Let’s talk fried chicken. Not the healthy oven-baked version, but the real thing. The fried chicken that leaves you with a greasy chin and flavorful fingers. The fried chicken that only comes from soaking for hours in buttermilk before being fried in a cast-iron skillet with shortening and butter. The fried chicken made with an equal combination of both love and hunger.
When it comes to fried chicken, I’m a tough critic. I’ve wanted to write a post for years on fried chicken, but until now I was never completely satisfied with my final product. After all, who wants to eat soggy, greasy, and dried fried chicken. Not me. Which is why I waited until I had a recipe that yielded juicy, crispy, and downright mouth-watering fried chicken to post it here on Minced. I’m excited the day has finally come. I’m thrilled that all that fried chicken testing got me to a recipe that I wouldn’t mind repeating again and again and again. I can’t wait to hear what you think.
My quest for a ridiculously good fried chicken recipe has done more than drive me to the gym. With each batch of not-quite-right chicken, I learned another tip or technique. I’ve included them below. My hope is that you’ll read them, take notes, and then make better chicken.
Tips for better fried chicken:
1. Cut the breasts in half. This isn’t totally necessary, but even organic chickens are getting bigger and bigger these days. Cutting the breasts in half allows them to cook in about the same time as everything else and as such, keeps them juicy. Don’t remove the breast bones when cutting the breasts in half (just cut through them with a sharp knife). Chicken breasts dry out easily and leaving the bones in keeps them moist while adding good flavor.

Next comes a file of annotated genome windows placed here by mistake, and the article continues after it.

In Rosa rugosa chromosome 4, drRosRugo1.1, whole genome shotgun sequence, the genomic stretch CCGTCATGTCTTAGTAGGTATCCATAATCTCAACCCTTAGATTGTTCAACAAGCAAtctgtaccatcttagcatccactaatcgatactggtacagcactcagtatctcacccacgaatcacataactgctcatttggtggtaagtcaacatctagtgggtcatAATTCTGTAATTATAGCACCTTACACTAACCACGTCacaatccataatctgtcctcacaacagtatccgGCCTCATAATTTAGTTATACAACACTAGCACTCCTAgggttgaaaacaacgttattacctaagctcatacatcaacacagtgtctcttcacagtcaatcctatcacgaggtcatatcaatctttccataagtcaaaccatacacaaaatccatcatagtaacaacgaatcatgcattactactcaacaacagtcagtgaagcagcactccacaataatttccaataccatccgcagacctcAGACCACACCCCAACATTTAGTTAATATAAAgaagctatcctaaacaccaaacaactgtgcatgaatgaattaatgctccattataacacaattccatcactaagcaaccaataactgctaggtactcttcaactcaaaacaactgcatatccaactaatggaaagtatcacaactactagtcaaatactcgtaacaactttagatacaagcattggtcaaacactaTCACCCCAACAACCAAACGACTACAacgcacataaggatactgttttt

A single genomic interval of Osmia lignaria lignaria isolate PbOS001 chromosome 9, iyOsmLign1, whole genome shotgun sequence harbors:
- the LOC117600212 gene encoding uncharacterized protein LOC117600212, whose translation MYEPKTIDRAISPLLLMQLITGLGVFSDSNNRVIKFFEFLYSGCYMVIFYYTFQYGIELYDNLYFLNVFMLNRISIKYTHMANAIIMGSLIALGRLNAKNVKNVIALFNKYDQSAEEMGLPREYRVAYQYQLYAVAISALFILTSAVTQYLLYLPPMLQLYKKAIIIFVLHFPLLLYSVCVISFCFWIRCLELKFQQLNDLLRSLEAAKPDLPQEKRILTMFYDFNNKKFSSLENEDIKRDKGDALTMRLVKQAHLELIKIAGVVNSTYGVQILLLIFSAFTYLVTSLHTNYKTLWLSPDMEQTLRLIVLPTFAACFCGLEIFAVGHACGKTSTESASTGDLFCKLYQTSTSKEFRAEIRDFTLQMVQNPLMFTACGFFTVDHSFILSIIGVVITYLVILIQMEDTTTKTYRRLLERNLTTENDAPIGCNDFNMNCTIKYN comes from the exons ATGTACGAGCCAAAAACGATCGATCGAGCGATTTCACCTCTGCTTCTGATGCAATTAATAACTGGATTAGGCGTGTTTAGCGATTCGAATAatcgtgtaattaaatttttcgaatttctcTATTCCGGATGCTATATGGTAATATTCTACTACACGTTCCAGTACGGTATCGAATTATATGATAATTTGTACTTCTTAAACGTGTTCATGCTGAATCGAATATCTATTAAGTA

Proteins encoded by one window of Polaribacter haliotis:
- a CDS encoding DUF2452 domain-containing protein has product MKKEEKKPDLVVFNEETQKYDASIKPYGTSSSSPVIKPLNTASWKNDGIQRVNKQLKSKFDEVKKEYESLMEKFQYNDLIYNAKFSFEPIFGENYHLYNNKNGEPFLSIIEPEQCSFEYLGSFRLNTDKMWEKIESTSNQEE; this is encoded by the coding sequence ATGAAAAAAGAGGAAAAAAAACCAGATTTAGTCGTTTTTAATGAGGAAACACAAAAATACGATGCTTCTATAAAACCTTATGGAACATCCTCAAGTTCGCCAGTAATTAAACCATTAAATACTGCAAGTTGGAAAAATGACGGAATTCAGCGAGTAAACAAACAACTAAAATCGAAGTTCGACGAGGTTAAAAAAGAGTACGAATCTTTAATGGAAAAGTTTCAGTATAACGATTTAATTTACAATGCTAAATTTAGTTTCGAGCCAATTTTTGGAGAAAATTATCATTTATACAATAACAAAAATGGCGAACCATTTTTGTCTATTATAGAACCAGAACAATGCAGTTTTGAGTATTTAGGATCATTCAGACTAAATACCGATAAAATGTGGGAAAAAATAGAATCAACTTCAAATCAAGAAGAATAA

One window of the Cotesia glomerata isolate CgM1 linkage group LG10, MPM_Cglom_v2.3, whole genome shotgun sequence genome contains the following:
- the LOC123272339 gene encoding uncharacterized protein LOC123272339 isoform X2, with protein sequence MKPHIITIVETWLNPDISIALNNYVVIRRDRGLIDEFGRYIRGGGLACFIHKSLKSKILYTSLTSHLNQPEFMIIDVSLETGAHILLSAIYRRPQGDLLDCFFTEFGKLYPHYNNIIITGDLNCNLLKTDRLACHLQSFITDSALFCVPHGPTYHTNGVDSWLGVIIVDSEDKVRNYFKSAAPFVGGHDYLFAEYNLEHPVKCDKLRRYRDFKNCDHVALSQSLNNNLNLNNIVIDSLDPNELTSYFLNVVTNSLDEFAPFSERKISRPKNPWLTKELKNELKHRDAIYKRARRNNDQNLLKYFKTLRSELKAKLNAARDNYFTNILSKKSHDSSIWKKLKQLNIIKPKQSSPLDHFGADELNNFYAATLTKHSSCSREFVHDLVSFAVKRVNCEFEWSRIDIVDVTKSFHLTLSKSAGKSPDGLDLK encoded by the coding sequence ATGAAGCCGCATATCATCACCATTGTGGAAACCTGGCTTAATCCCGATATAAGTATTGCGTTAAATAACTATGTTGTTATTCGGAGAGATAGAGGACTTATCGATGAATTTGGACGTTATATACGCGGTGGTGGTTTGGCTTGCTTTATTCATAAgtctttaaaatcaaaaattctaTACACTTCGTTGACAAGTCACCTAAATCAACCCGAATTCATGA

2. Dredge twice. Drain the buttermilk-soaked chicken in a colander then dredge it in the seasoned flour. Right before frying, dredge it again. The second dredging gives you a crispy outer crust with just the right amount of crunch.
3. Use shortening with butter. I know what you are thinking and you can tsk-tsk me all you want. For my 10-inch pan, I use a 1-lb container of Crisco vegetable shortening and six tablespoons of butter. I’ve fried chicken in vegetable oil and canola oil before. You can do the same if you want to make average chicken.
4. Remember the basics of pan-frying. The fat should come halfway up the sides of the larger pieces of chicken when ALL of the chicken pieces have been added to the skillet. Don’t move the chicken around or prod it endlessly with tongs. This is especially important right after adding the chicken pieces. Constant movement tends to scrape the flour off and leaves bald spots on your chicken. Turn the chicken over about halfway through the cooking time.
5. Use a thermometer to get the right temperature. Adding chicken to oil that’s not hot enough is a recipe for greasy, soggy chicken. Done correctly, chicken added to a fat heated to the proper temperature will immediately create a crust that keeps oil from getting into the chicken itself. Remember that adding a bunch of cold chicken to hot oil will immediately cause the temperature to drop. I let my chicken sit out for 30 minutes before cooking and then heat my oil 25 degrees higher than the cooking temperature before I add the chicken. The temperature still drops when the chicken pieces are added, but it drops much closer to my desired cooking temperature resulting in less greasy and more delicious chicken.